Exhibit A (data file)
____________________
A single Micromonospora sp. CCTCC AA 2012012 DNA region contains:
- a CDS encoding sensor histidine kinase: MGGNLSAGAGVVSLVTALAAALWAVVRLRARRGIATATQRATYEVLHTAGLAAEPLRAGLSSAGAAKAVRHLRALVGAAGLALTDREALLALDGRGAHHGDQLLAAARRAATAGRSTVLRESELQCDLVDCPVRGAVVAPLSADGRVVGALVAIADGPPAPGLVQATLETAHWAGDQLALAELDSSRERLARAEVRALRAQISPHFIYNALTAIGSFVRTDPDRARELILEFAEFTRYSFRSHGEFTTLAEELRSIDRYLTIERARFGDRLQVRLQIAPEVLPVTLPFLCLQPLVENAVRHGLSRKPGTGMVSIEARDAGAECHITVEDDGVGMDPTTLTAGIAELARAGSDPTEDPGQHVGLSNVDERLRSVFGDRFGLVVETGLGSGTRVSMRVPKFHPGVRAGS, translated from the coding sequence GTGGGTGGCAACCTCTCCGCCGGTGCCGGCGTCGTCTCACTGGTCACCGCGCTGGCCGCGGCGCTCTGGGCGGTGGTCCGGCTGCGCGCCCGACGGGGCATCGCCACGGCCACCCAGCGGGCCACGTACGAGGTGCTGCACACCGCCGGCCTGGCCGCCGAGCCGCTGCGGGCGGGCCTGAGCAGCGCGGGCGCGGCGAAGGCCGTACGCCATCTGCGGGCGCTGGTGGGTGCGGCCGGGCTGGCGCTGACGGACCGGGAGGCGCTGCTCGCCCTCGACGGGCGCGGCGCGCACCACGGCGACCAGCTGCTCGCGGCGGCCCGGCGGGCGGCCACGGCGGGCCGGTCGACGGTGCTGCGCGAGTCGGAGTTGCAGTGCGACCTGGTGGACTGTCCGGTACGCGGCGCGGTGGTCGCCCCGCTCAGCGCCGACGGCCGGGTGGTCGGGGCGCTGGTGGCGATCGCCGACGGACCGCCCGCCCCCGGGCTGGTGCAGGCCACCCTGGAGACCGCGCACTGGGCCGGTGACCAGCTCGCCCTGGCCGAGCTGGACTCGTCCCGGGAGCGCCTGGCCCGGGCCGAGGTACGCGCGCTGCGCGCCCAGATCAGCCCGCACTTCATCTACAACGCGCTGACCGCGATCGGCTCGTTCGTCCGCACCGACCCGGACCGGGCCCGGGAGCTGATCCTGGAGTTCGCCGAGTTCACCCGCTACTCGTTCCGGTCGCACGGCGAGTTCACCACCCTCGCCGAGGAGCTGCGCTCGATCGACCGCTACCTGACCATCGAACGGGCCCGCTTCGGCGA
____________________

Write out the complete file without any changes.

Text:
A single Micromonospora sp. CCTCC AA 2012012 DNA region contains:
- a CDS encoding sensor histidine kinase: MGGNLSAGAGVVSLVTALAAALWAVVRLRARRGIATATQRATYEVLHTAGLAAEPLRAGLSSAGAAKAVRHLRALVGAAGLALTDREALLALDGRGAHHGDQLLAAARRAATAGRSTVLRESELQCDLVDCPVRGAVVAPLSADGRVVGALVAIADGPPAPGLVQATLETAHWAGDQLALAELDSSRERLARAEVRALRAQISPHFIYNALTAIGSFVRTDPDRARELILEFAEFTRYSFRSHGEFTTLAEELRSIDRYLTIERARFGDRLQVRLQIAPEVLPVTLPFLCLQPLVENAVRHGLSRKPGTGMVSIEARDAGAECHITVEDDGVGMDPTTLTAGIAELARAGSDPTEDPGQHVGLSNVDERLRSVFGDRFGLVVETGLGSGTRVSMRVPKFHPGVRAGS, translated from the coding sequence GTGGGTGGCAACCTCTCCGCCGGTGCCGGCGTCGTCTCACTGGTCACCGCGCTGGCCGCGGCGCTCTGGGCGGTGGTCCGGCTGCGCGCCCGACGGGGCATCGCCACGGCCACCCAGCGGGCCACGTACGAGGTGCTGCACACCGCCGGCCTGGCCGCCGAGCCGCTGCGGGCGGGCCTGAGCAGCGCGGGCGCGGCGAAGGCCGTACGCCATCTGCGGGCGCTGGTGGGTGCGGCCGGGCTGGCGCTGACGGACCGGGAGGCGCTGCTCGCCCTCGACGGGCGCGGCGCGCACCACGGCGACCAGCTGCTCGCGGCGGCCCGGCGGGCGGCCACGGCGGGCCGGTCGACGGTGCTGCGCGAGTCGGAGTTGCAGTGCGACCTGGTGGACTGTCCGGTACGCGGCGCGGTGGTCGCCCCGCTCAGCGCCGACGGCCGGGTGGTCGGGGCGCTGGTGGCGATCGCCGACGGACCGCCCGCCCCCGGGCTGGTGCAGGCCACCCTGGAGACCGCGCACTGGGCCGGTGACCAGCTCGCCCTGGCCGAGCTGGACTCGTCCCGGGAGCGCCTGGCCCGGGCCGAGGTACGCGCGCTGCGCGCCCAGATCAGCCCGCACTTCATCTACAACGCGCTGACCGCGATCGGCTCGTTCGTCCGCACCGACCCGGACCGGGCCCGGGAGCTGATCCTGGAGTTCGCCGAGTTCACCCGCTACTCGTTCCGGTCGCACGGCGAGTTCACCACCCTCGCCGAGGAGCTGCGCTCGATCGACCGCTACCTGACCATCGAACGGGCCCGCTTCGGCGA